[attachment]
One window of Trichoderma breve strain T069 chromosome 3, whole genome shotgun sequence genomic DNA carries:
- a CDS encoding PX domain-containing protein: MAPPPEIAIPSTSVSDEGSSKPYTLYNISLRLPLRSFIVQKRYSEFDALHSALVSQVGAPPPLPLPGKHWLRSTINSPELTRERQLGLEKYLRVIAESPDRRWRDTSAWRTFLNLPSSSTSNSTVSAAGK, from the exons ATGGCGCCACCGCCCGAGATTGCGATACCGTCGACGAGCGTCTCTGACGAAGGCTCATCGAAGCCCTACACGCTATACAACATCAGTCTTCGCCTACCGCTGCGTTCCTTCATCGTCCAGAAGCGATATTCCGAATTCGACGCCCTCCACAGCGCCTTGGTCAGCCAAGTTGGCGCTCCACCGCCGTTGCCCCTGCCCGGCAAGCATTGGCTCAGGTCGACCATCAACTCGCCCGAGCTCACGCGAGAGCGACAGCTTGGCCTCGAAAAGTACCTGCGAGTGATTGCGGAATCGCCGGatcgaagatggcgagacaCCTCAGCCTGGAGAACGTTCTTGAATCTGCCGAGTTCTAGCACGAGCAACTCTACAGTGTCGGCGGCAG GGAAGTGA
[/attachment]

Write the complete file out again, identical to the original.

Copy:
One window of Trichoderma breve strain T069 chromosome 3, whole genome shotgun sequence genomic DNA carries:
- a CDS encoding PX domain-containing protein: MAPPPEIAIPSTSVSDEGSSKPYTLYNISLRLPLRSFIVQKRYSEFDALHSALVSQVGAPPPLPLPGKHWLRSTINSPELTRERQLGLEKYLRVIAESPDRRWRDTSAWRTFLNLPSSSTSNSTVSAAGK, from the exons ATGGCGCCACCGCCCGAGATTGCGATACCGTCGACGAGCGTCTCTGACGAAGGCTCATCGAAGCCCTACACGCTATACAACATCAGTCTTCGCCTACCGCTGCGTTCCTTCATCGTCCAGAAGCGATATTCCGAATTCGACGCCCTCCACAGCGCCTTGGTCAGCCAAGTTGGCGCTCCACCGCCGTTGCCCCTGCCCGGCAAGCATTGGCTCAGGTCGACCATCAACTCGCCCGAGCTCACGCGAGAGCGACAGCTTGGCCTCGAAAAGTACCTGCGAGTGATTGCGGAATCGCCGGatcgaagatggcgagacaCCTCAGCCTGGAGAACGTTCTTGAATCTGCCGAGTTCTAGCACGAGCAACTCTACAGTGTCGGCGGCAG GGAAGTGA